- Considering Future Transactions.
Finally, in negotiating and drafting a given license agreement, it is important to keep in mind that your business plan may change in the future, the company/subsidiary involved may be sold or merged, and that the underlying IP assets may be (or may need to be) transferred in the future. Accordingly, licenses should be negotiated with an eye toward keeping your options open.
- Definitions And Recitals.
The often overlooked definitions and recitals should be carefully reviewed to ensure they reinforce the agreed upon terms of the license agreement. Definitions are often used to define complex concepts and a subtle change in the meaning of a definition can have a significant impact on the whole agreement. The recitals, while not strictly a part of the agreement, will be used by the court to interpret a vague or ambiguous term in the agreement. If any term or clause in the license is subject to multiple interpretations, the court will look to the recitals to determine the parties' intent (reasons for executing the agreement, basic motivations, and economic expectations) and in turn to interpret the ambiguous clause. Careful scrutiny should also be given to each of the major terms to ensure both parties are on the same page and that the language is clear and concise so multiple interpretations are not possible.
Most Intellectual Property (IP) license agreements begin with a "term sheet," or a letter of intent, where the parties have outlined the substantive terms of their "to be" business relationship. However, having a thorough understanding of the common problems that most often arise in IP licenses can give either the licensor or licensee a considerable tactical advantage in preparing the initial deal memo and in the initial negotiations so as to avoid time consuming and costly revisions when the parties finally agree to prepare a final agreement. Before your begin negotiations, or send out that proposal, consult an attorney familiar with licensing agreements to explore your options. If you have been presented with a term sheet, or letter of intent, don't assume you understand the meaning of every clause. Seek the advice of a local licensed attorney to explain the agreement and revise it as necessary.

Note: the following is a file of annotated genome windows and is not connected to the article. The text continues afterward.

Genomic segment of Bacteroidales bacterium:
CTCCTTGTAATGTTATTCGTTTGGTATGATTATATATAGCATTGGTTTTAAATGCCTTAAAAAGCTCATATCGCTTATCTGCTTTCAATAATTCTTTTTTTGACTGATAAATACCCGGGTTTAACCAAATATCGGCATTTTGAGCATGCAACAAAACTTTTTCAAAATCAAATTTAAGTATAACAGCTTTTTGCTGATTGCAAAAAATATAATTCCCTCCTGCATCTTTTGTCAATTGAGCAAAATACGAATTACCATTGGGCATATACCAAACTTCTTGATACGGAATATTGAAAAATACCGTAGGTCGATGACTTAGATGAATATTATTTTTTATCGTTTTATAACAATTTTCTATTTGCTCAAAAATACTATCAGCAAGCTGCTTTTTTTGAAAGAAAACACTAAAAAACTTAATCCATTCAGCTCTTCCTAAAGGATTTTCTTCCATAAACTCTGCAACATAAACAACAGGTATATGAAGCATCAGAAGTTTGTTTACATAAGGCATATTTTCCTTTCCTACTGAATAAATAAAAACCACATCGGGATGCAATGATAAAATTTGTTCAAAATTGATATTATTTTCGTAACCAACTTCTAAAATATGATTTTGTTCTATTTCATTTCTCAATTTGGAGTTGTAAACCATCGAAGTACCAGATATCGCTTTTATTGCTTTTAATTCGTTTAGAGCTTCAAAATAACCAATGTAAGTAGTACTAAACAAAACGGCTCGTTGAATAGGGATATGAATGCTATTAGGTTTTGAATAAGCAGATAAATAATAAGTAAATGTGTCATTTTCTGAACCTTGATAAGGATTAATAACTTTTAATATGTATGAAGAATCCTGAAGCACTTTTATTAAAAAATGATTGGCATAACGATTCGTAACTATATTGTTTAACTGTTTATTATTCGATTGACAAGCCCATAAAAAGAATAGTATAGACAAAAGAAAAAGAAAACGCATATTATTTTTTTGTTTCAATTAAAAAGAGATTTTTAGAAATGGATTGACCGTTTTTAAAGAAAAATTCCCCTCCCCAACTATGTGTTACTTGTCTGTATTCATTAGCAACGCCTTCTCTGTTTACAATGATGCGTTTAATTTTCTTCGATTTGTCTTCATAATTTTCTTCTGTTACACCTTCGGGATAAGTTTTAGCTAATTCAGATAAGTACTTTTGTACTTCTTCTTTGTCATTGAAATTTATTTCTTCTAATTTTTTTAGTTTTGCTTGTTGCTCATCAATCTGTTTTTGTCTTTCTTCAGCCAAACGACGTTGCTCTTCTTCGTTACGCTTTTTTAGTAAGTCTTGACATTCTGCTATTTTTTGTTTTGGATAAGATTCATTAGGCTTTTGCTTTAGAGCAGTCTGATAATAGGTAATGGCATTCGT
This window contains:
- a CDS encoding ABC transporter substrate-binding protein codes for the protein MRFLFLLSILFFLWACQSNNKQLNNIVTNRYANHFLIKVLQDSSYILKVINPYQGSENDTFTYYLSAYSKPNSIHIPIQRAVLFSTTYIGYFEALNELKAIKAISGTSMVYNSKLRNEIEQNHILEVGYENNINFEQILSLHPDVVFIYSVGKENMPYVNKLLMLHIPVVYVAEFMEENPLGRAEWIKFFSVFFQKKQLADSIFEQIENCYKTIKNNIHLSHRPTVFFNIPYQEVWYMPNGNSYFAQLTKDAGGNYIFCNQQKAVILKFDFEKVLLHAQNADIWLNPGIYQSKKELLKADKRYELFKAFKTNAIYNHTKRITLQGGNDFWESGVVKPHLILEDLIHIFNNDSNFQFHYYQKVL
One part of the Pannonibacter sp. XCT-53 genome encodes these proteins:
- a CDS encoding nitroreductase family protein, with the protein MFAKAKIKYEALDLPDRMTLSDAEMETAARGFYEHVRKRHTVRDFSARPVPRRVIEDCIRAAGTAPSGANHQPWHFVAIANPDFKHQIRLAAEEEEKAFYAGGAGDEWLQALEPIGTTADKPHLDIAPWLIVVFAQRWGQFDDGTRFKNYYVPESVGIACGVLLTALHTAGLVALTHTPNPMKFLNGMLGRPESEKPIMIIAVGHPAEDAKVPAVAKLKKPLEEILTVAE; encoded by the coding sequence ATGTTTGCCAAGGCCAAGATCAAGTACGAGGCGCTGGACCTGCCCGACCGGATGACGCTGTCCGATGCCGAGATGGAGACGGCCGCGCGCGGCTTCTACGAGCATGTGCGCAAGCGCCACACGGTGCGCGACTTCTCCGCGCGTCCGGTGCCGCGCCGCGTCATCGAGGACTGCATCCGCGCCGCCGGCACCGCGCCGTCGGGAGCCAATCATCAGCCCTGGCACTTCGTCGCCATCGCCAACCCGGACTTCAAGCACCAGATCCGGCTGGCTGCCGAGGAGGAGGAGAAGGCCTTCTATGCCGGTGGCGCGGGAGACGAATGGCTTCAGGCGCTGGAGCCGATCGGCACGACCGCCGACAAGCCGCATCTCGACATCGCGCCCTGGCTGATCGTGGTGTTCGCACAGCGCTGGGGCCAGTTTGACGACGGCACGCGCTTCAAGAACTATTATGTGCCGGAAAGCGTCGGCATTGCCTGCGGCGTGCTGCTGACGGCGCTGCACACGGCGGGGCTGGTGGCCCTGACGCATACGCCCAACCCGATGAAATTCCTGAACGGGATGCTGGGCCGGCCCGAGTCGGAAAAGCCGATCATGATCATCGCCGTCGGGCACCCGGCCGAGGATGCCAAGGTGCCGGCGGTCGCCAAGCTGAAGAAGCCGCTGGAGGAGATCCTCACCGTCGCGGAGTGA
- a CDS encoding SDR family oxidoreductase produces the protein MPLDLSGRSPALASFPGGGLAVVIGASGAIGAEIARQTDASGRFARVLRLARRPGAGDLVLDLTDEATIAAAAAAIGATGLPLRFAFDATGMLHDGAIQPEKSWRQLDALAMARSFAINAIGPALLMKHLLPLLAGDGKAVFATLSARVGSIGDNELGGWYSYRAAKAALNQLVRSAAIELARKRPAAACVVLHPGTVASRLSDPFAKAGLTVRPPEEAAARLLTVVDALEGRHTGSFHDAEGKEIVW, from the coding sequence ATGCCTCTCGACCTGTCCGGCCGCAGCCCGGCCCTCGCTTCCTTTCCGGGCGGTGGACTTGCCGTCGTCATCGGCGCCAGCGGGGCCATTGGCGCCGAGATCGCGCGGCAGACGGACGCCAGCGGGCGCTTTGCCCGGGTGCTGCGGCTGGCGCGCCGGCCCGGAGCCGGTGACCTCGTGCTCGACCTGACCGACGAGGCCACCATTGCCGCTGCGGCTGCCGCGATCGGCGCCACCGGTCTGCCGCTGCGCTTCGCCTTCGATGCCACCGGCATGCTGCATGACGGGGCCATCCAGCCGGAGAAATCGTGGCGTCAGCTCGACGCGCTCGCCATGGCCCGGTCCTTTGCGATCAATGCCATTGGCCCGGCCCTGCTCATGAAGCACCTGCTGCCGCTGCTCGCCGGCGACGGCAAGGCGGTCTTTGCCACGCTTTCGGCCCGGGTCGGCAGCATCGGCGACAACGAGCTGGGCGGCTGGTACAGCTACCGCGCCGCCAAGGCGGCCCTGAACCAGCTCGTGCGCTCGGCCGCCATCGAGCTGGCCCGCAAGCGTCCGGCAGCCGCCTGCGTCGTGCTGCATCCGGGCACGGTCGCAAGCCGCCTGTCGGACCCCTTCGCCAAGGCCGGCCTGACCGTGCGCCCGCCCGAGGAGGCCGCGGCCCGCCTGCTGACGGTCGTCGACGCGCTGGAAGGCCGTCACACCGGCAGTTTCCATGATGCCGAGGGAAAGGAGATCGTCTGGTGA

If you have any questions, or would like the assistance of attorney Melissa C. Marsh, please call 818-849-5206 or Email Melissa Marsh.
California business lawyer, Melissa C. Marsh, is based in Sherman Oaks and West Hollywood, and serves individuals and businesses throughout Los Angeles County, including: West Hollywood, Miracle Mile, Beverly Hills, Century City, Santa Monica, Burbank, North Hollywood, Valley Village, Toluca Lake, Studio City, Sherman Oaks, Van Nuys, Encino, and Woodland Hills.
© 2006 Melissa C. Marsh. All Rights Reserved.